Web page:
Our Patients Can't Read Our Minds

Breastfeeding, for example
by
Charles R. Attwood, M.D., F.A.A.P.

y great, great, great grandfather, Dr. Curtis Burke Attwood, who practiced medicine in Newberry, North Carolina, during the late 1700s, wouldn't have believed that we have people today who specialize as breast-feeding consultants. They are certified by their own board, the International Board of Lactation Consultant Examiners. In my grandfather's day practically all women breastfed their babies, but today only 59.7 percent start breast-feeding in the hospital, and by 6 months all but 21.6 percent had given up. The Healthy People 2000 breast-feeding objective is to have 75 percent of women leave the hospital breast-feeding and 50 percent continuing to do so 6 months later. Obviously, we're falling far short of this goal.

The advantages of breastfeeding are enormous. Babies have less acute illnesses and allergies. The bonding between the mother and her baby is enhanced far beyond that between mothers and bottle fed babies. So why are only one-fifth of six-month old children still breastfeeding?

I've always complained to my colleagues that we don't take enough time to explain these procedures and other good health practices to our patients. Usually, this means we don't give them time to ask questions. Let's take breastfeeding for example.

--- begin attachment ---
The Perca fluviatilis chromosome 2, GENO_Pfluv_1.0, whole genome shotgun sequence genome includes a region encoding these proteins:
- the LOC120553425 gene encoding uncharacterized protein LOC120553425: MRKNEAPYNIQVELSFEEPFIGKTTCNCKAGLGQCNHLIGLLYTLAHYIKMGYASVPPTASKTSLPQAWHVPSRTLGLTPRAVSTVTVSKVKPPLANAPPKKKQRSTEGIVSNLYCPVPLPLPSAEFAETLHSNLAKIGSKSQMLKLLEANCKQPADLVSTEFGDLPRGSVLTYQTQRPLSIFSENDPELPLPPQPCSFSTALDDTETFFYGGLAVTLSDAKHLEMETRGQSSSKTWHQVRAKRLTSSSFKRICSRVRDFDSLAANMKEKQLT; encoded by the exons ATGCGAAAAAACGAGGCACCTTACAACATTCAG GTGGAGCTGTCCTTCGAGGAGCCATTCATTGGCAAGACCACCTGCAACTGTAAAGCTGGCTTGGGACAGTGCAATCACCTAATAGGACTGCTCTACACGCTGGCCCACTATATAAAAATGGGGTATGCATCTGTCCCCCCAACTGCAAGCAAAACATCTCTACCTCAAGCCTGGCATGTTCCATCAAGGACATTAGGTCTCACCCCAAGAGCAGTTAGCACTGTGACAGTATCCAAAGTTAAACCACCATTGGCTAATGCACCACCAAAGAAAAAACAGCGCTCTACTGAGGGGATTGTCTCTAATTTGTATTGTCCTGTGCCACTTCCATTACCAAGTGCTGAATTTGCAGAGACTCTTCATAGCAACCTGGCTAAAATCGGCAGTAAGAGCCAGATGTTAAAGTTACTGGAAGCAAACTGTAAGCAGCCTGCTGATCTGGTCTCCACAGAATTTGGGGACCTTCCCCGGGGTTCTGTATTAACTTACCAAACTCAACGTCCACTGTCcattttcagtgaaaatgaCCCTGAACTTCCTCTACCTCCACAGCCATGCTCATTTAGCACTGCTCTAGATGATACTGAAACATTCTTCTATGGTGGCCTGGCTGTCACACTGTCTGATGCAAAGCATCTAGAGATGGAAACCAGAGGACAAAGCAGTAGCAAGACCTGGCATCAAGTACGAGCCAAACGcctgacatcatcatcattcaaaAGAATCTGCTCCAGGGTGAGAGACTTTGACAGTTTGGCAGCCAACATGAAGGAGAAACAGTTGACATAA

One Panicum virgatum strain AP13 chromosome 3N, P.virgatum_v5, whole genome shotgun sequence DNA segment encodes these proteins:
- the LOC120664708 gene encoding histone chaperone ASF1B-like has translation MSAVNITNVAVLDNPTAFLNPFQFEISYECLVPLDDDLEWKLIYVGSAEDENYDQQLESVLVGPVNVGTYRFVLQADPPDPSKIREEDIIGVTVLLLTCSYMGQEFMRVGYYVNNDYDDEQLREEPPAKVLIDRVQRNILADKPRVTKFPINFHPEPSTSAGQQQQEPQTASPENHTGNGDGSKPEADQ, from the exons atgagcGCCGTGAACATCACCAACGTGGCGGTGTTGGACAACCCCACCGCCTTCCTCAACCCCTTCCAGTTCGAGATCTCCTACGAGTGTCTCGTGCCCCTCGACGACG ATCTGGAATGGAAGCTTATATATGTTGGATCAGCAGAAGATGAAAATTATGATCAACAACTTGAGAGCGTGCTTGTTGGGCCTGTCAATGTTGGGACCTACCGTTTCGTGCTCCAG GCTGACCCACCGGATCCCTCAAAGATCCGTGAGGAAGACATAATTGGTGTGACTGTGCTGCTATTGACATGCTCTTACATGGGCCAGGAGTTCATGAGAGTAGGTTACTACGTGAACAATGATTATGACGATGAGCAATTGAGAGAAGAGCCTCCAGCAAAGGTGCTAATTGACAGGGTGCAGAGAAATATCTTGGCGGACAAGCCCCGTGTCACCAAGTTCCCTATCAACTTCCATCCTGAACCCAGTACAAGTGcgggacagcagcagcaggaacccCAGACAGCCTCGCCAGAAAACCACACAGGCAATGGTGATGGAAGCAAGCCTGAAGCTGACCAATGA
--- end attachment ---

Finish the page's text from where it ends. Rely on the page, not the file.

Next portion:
These days new mothers barely spend 24 hours in the hospital, so we may not have the opportunity to explain things adequately -- and often they don't ask. It's no wonder we think we're misunderstood. Doctors should spend a little more time with their patients -- give them more time to ask questions. I had a patient recently, who, although intimidated by our business-like manner, desperately needed some basic information. She tried.

Gloria, the young mother, had just given birth to her first child at my hospital. She called the nursery and asked if she could still breastfeed the baby, even though she had a cold. "I'm sneezing and coughing," she said, "and I'm worried." She was going home that same day, and she wanted some answers.

Pleased that she had chosen to breastfeed, I told the nurse to tell her to go ahead. I suggested that the nurse leave a couple of face masks on her bedside table. That way she wouldn't worry so much. We should have personally talked to her about breastfeeding, but she was being discharged and there wasn't much time.

Later, during rounds, I dropped by her room. "Hello, Gloria," I said as I sauntered into the room, and then I saw something that I'll never forget as long as I live. Now, put yourself in my place. I could hardly retreat from the room with a straight face. I found Gloria with a confused expression on her face and a face mask on each breast.

After the story was repeated throughout the hospital and the laughter final died down in the doctor's lounge, I thought of Gloria's humiliation and her sincere need for the information we didn't have time to give her. Grandfather Curtis Burke Attwood wouldn't have thought it was so funny.

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